Geoff Hinton on Deep Learning

This is a recent, and fairly non-technical, introduction to Deep Learning by Geoff Hinton. In the most interesting part of the talk (@25 min; see arxiv:1409.3215 and arxiv:1506.00019) he describes extracting “thought vectors” or semantic meaning relationships from plain text. This involves a deep net, human text, and resulting vectors of weights. The slide below summarizes some …

More

Good Stories

March is still roaring a bit, though with Mid-Michigan temperatures eking into the 60s it’s a bit more like a purr. Nevertheless, you have to squint pretty hard to see the crocuses peeking out of the ground or the little spots of green that will be turning into budding leaves in the coming weeks. I …

More

New Pushback against Corporate Philanthropy

Students and parents in the Oakland Unified School District have a complicated relationship with their superintendent, Antwan Wilson. Wilson has been described as a bold and effective school leader with the district’s best intentions at heart. However, in response to his recently proposed plan to create a single application process for Oakland’s dozens of neighborhood …

More

Can Genius Be Genetically Engineered?

See you at the 92nd Street Y tomorrow (Thu, Mar 10, 2016, 8:15 pm)! With rapid advances in genome sequencing, genetic analysis and precision gene editing, it’s becoming ever more likely that embryo selection and genetic engineering could be used to optimize the intelligence of our future children. Although the complexities of genetics, the brain …

More

A Nuclear Option

The moose in the room that most everyone is blind to it seems, is our utter acceptance of a bloated and constantly expanding military budget. Even our Nobel Peace laureate President is not beyond offering up yet another increase in the current budget for our supposed ‘defense’. The Project on Government Oversight called the new …

More

Mapping the Future of Virtual Reality

This is a good discussion of VR technology, on the Andreesen Horowitz podcast. I recently bumped into a tech founder who swears the transition to full immersion is real and right around the corner technologically. a16z Podcast: Mapping the Future of Virtual Reality Virtual reality is coming fast, and everyone seems to assume that it …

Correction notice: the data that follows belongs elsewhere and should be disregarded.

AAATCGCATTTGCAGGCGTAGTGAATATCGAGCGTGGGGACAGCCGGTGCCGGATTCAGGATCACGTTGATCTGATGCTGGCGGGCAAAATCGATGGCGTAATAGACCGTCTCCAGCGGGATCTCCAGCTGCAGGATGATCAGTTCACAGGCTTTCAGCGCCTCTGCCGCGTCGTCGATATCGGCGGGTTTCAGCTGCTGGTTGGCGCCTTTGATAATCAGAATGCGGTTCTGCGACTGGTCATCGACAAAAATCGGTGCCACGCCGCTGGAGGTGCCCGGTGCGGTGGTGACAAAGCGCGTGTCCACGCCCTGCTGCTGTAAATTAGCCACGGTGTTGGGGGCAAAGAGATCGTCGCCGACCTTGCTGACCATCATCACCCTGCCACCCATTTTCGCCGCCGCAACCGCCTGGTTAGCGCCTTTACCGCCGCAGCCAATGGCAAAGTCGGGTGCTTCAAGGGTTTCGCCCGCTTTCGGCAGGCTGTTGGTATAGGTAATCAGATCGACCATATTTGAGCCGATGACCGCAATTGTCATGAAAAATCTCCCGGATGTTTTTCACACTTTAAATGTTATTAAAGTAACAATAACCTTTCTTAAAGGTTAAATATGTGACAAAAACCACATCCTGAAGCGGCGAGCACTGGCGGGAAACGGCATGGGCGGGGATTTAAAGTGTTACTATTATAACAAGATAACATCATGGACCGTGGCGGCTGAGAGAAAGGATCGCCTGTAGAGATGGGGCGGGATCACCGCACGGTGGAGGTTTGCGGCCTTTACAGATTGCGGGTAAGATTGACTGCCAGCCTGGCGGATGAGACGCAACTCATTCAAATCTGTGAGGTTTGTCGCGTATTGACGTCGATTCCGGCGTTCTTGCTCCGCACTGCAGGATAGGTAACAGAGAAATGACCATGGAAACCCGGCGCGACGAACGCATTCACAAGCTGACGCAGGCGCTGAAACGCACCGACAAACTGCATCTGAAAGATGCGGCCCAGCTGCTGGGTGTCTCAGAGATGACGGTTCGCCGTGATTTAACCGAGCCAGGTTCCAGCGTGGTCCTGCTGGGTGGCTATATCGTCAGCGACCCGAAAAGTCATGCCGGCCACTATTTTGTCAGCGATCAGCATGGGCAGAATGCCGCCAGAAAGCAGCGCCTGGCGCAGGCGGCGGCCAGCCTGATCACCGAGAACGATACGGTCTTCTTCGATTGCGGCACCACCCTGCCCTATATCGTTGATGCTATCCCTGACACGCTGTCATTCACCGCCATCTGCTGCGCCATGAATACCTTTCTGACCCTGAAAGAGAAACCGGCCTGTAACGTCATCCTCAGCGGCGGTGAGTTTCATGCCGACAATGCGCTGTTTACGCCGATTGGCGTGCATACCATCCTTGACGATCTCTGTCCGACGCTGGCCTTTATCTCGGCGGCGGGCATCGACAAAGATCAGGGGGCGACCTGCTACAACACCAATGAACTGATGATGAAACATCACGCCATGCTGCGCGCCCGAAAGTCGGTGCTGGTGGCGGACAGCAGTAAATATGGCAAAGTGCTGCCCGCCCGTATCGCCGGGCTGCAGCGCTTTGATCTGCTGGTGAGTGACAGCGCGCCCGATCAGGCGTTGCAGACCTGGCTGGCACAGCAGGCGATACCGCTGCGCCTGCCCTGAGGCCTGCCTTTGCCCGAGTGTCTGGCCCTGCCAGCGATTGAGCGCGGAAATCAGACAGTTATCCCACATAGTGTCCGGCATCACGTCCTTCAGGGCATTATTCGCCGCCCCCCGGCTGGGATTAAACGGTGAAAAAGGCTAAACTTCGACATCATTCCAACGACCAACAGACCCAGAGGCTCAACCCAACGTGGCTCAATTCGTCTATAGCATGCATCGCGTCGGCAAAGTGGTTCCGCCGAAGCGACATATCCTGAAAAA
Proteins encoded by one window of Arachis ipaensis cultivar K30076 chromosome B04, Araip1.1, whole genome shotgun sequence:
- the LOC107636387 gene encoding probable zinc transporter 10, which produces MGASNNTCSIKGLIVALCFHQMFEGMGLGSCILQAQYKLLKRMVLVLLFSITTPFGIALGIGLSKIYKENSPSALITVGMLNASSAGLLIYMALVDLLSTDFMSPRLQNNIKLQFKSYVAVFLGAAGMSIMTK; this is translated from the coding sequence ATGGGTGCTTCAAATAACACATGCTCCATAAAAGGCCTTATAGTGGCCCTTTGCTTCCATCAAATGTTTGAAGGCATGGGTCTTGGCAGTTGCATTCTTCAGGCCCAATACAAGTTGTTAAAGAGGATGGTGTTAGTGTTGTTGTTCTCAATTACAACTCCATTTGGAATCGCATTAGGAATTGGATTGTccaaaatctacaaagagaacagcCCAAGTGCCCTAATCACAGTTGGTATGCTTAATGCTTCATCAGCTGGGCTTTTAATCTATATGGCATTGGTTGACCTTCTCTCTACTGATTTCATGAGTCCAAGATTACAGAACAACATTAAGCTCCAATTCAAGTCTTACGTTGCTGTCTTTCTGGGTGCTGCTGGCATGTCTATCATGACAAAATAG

More

One funeral at a time?

A new scientific truth does not triumph by convincing its opponents and making them see the light, but rather because its opponents eventually die, and a new generation grows up that is familiar with it. — Max Planck I’m at the annual AAU meeting of research Vice-Presidents, and the “reproducibility crisis” (in some fields) is …

More

Seige of St. Augustine, 1740

This “map” shows a view of St. Augustine at the beginning of its 1740 siege by the British. I thought the most interesting thing about it was this one ship called the Squirrel (see close up from the map’s index), which is a pretty hilarious name, especially beside its other companion ships with impressive names like the …

More

Robert Miller on Tribal Constitutions and Their Influence on the American Constitution

Robert Miller has posted “American Indian Constitutions and Their Influence on the United States Constitution” on SSRN. Here is the abstract: This paper analyzes modern-day American Indian constitutionalism. It describes the development of written constitutions by Indian nations and primarily focuses on constitutions developed since 1934 under the auspices of the federal Indian Reorganization Act. …

More

Oedipus the Scientist

We’ve been doing “ways of knowing” in my class at Michigan State, and I’ve been resisting the temptation to drag my undergraduates through a tangent on Sophocles. Blog readers are not so lucky. You’ll recall Sophocles’ play about King Oedipus from your freshman class on world literature. The plot gets rolling because Creon, his brother-in-law and …

More

Interactions with the 2016 United States Presidential Candidates’ Facebook Pages

I came across this post on how to scrape data from Facebook pages for statistical analysis, and was motivated to give it a try. After thinking about which pages (including pages for educational organizations and communities) would be interesting to analyze, I looked at interactions with 2016 United States Presidential candidate’s Facebook pages. While the …

More

Days of Decision

To believe in the possibility of change is something very precise. It means that we believe in the reality of choice. That there are choices. That we have the power to choose in hope of altering society for the greater good. Do we believe that our governments must inevitably tax the poor through stealth taxes …

More

Arts & Letters Scholars

Ampersand Typewriter Hammer Early last fall, our Director of Marketing and Communications, Ryan Kilcoyne, came to me with a pressing issue that required a decanal decision. “Should we use the ampersand in the official name of the College?” he asked. The gravity of the question was not immediately obvious to me. On the surface, it …

More

Grad school poetry

Punya Mishra recently posted to his blog a digital version of a book that several of us in MSU’s Educational Psychology and Educational Technology program worked on together. It’s not your typical academic book; I think Punya puts it best in his description of it: Graduate school can be a grind. Academia can be dull …

More